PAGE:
"Already ore the Democrats of the North beginning to argue among themselves that a strong central Government is not what they have been advocating. Already are the sympathizers with the South beginning to multiply. Already, before the first battle, are the spirits of the Northerners beginning to sink. Meanwhile, both in the North and the South, republican institutions are failing, and the advocate of a change to a dictatorship, if not to a monarchy, are gaining ground."—N. Y. Illustrated A'cws, July 6.

"they have exhausted their cunning by diplomatic trickery, stultified themselves by absurd reasoning, excited contempt by the long views they have persistently taken of high questions, and envenomed hatred by the cool avowal of purposes as base as they are bloody. The feelings now raging fiercely in the bosom of every Southerner have been blown into a tempest by the untold insults, indignities, and wrongs, inflicted since we severed the ties that bound us to DESPOTISM (emphasis mine) and disgrace."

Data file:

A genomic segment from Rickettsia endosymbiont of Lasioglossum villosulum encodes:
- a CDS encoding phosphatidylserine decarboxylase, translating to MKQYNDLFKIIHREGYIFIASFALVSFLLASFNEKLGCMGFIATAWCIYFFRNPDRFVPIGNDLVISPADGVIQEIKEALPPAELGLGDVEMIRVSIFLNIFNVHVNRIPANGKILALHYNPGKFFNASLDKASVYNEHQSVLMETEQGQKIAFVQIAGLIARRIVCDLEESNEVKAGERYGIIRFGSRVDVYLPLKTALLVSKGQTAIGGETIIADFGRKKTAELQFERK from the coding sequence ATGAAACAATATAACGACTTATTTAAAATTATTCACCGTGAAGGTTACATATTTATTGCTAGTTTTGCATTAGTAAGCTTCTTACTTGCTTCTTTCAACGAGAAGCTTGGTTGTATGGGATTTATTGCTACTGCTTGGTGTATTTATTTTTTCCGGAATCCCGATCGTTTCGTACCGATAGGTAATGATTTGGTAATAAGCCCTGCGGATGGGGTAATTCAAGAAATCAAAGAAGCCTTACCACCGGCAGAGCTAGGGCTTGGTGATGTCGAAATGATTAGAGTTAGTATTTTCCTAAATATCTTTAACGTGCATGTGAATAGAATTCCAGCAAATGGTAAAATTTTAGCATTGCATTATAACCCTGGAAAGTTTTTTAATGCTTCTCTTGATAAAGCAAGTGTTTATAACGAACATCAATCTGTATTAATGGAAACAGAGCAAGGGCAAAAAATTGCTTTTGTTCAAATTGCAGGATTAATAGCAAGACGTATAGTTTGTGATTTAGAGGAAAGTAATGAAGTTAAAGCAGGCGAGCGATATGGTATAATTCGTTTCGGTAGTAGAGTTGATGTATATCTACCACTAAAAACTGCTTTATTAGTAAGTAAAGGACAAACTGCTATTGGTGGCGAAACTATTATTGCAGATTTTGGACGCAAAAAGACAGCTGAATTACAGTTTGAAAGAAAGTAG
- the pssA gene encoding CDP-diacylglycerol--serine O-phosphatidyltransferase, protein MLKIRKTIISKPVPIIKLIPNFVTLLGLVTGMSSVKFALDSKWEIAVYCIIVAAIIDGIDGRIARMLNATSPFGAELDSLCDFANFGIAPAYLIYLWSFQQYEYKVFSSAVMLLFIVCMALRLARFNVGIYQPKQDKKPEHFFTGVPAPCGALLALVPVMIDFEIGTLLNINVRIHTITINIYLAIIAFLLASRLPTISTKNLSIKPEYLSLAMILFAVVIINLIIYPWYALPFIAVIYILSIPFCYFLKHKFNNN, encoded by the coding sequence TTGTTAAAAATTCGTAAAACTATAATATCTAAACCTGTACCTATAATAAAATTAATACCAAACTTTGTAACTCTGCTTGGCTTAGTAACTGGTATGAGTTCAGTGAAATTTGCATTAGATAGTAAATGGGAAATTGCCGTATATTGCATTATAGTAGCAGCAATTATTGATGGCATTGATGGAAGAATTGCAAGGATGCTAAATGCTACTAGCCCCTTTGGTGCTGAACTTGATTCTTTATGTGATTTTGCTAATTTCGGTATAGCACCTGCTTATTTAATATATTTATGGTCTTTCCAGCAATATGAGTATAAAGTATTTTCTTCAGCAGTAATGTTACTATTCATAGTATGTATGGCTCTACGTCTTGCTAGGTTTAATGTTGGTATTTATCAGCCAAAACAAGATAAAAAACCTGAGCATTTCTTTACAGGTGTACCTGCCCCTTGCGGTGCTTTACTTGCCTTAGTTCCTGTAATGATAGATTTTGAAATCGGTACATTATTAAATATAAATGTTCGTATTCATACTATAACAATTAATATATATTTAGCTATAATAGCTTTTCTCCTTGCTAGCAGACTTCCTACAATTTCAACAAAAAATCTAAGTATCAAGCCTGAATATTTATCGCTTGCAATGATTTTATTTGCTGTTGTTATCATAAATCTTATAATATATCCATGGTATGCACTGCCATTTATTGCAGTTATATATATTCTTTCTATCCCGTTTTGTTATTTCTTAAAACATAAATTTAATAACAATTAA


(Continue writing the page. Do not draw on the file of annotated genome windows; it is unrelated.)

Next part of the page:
. New Orleans, May 1. — "We may have many sacrifices to make, much suffering to endure, many precious lives to lose, much pecuniary and commercial distress to encounter, but all this and more will be cheerfully sustained, sooner than surrender our birth right to the DESPOTIC and FANATICAL hosts of the North. Nor must it be imagined that these losses and sacrifices will be confined to us. The North cannot live without Southern TRADE, and this is gone from her forever."